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Part 1: Understanding the Ransomware landscape

Ransomware is now a common (and often recurring) threat to modern organisations and regardless of size or sector, businesses are now being forced to move from an “if it happens” to a “when it happens” mindset.

ransomware webinar 1

Entering 2024, for the fourth year in row Cyber-attacks were the leading cause of ‘impactful outages’ with 3 out of 4 organisations suffering at least one Ransomware attack in the preceding 12 months.

As a follow up to the webinar “Breaking the Ransomware Cycle”, hosted by virtualDCS and Veeam, we’re releasing a series of blogs with the goal of helping readers to:

  1. Gain a clear understanding of the Ransomware landscape.
  2. Learn how to formulate a plan to ensure you’re best equipped to limit the impact of Ransomware.
  3. Discover what you need to consider to recover and evolve from a Ransomware attack

To view the accompanying webinar, click here.

Part 1: Understanding the Ransomware landscape: Originally led by Nick Furnell, Senior Cloud SE at Veeam.

There’s no denying that Ransomware is now part of our everyday lives. Here are a few Ransomware statistics to help generate a picture:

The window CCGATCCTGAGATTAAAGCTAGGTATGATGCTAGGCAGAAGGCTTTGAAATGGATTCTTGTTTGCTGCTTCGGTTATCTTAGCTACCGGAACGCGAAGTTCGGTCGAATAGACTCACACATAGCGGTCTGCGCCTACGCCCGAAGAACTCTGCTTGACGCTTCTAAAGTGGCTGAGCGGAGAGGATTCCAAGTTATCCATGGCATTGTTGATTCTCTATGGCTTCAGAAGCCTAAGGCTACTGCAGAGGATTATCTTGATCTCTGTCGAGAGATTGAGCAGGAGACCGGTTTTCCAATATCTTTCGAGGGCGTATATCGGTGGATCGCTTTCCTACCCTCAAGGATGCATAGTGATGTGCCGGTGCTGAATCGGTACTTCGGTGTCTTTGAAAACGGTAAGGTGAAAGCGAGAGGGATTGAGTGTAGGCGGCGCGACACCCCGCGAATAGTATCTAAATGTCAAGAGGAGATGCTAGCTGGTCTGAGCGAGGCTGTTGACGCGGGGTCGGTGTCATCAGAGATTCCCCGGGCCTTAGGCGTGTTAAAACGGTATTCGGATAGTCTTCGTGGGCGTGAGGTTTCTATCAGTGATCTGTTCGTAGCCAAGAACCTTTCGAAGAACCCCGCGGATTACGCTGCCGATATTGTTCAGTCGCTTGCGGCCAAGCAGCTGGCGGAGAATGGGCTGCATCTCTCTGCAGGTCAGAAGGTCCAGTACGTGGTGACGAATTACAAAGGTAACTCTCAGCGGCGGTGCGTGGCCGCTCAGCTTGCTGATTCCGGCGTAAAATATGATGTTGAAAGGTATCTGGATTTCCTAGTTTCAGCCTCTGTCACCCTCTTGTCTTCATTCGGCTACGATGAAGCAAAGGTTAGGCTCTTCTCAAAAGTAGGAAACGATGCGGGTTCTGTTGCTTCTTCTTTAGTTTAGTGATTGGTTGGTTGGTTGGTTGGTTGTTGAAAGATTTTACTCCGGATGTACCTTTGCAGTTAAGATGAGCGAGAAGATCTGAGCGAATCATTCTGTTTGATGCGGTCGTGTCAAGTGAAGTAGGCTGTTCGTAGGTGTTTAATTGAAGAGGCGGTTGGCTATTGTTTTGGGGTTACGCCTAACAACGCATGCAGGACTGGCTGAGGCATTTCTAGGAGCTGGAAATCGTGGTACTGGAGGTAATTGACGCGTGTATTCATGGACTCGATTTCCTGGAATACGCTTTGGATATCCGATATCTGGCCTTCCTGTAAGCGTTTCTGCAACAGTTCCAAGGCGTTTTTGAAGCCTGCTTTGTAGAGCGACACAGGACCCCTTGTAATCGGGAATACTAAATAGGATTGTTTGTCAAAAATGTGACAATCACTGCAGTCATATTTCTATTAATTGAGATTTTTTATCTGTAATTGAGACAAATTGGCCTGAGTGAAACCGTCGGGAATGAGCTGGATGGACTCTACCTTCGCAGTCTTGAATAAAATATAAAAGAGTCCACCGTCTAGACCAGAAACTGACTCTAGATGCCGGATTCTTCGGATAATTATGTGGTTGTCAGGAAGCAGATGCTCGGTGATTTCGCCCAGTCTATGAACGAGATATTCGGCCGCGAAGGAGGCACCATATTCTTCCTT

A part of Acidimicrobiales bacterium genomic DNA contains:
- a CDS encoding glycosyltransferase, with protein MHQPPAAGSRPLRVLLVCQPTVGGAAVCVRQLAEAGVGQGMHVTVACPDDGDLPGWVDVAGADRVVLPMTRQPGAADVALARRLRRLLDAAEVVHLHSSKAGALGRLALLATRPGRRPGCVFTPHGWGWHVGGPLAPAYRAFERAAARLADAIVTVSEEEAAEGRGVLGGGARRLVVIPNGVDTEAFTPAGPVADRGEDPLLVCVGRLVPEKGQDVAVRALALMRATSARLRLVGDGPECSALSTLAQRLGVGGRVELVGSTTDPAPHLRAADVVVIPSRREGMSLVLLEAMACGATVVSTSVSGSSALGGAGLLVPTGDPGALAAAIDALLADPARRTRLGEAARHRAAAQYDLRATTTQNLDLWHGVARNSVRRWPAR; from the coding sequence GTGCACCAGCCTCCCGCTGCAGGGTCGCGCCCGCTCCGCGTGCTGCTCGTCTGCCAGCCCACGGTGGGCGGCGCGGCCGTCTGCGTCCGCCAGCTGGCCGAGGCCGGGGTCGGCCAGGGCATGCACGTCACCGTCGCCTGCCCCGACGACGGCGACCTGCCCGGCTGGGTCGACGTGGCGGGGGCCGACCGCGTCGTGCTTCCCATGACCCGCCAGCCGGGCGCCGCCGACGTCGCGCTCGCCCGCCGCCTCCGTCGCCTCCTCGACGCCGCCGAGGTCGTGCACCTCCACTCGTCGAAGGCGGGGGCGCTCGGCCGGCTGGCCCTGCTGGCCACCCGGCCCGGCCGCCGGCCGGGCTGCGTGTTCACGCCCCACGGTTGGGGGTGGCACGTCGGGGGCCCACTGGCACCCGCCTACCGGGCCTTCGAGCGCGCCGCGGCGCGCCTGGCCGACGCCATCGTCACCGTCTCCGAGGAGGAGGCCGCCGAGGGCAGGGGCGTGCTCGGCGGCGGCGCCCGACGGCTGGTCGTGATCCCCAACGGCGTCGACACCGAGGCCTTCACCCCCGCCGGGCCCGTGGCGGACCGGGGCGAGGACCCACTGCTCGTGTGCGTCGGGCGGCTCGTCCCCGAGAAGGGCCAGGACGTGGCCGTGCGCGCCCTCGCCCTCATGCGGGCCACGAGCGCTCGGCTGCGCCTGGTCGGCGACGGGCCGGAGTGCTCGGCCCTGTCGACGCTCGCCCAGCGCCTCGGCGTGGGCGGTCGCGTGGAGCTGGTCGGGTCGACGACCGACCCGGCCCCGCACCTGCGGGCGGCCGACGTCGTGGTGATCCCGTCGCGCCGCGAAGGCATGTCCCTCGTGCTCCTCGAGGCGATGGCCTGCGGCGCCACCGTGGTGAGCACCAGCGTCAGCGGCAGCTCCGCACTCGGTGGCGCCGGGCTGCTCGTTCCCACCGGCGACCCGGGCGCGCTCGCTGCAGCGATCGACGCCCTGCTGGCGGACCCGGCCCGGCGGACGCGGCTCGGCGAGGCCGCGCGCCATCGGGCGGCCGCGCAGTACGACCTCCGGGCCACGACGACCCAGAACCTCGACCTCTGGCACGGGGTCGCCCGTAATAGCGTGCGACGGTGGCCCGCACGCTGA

• More than 75% of organisations suffered a Ransomware attack in some form during 2023.
  • On average, it takes businesses three weeks to recover from each attack.
  • Bitcoin currently accounts for approximately 98% of Ransomware payments.
  • As the Ransomware footprint has increased, so has the price of the ransom itself and in some extreme cases attackers demanded victims pay as much as $80 million.
  • The cost of Cyber-attacks could reach $10.5 trillion worldwide by 2025.
  • Where a business pays the ransom, the payment is roughly 15% of the total cost to the business. With system restoration, legal fees, monitoring costs and overall business disruption on top.

Understanding Cyberattacks

The first step in developing a comprehensive Ransomware recovery strategy is to acknowledge how it attacks an organisation. How does Ransomware work? As a simple description, Ransomware works by infecting a device or network, with the goal of encrypting the files and data stored within them.

How is Ransomware infect a system? Ransomware can infiltrate a network in a number of ways, but the most reported attack vectors include:

Ransomware wannacry
  • Exploitable vulnerabilities
  • Brute-force credential attacks
  • Social engineering and phishing attacks
  • Use of previously compromised credentials
  • Abuse of trust and insider threats

Once infected the Malware crawls through the network, encrypting any data it finds, before it then displays a ransom note demanding payment.

This payment is usually in the form of Cryptocurrency, in return for the decryption key that unlocks the files. If the ransom isn’t paid by a certain deadline, the attackers may threaten to permanently delete the data or even leak it publicly.

Even if an organisation pays the ransom, statistics show that only a third of those who pay actually get their data back, and there is still the long-lasting threat that copies of the information will be made public. This is why organisations are 2.5 times more likely to pay a ransom in cases where data has been exfiltrated on top of the encryption.